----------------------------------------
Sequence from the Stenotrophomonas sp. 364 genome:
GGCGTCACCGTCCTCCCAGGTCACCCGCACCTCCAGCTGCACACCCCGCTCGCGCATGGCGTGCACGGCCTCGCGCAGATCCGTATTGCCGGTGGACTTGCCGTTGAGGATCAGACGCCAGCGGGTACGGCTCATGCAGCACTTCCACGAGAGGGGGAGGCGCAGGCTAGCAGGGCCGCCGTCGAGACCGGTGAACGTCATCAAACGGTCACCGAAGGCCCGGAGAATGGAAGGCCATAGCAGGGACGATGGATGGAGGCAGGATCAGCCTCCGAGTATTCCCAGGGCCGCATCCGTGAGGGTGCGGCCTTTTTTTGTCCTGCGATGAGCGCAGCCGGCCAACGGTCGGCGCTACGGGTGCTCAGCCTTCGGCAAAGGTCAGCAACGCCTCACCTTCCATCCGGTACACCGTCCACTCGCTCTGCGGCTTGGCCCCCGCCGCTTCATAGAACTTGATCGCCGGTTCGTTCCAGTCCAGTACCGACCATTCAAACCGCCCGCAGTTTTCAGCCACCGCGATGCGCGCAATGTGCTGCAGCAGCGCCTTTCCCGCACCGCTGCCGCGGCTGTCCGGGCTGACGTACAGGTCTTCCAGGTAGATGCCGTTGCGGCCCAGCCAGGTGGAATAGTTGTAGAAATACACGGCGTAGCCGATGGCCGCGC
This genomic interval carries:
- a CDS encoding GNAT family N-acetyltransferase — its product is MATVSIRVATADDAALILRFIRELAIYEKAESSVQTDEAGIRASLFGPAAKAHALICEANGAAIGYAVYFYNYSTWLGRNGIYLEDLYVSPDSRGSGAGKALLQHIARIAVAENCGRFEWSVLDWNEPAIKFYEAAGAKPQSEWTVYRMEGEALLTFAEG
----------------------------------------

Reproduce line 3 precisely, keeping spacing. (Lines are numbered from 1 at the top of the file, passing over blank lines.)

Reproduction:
This genomic interval carries: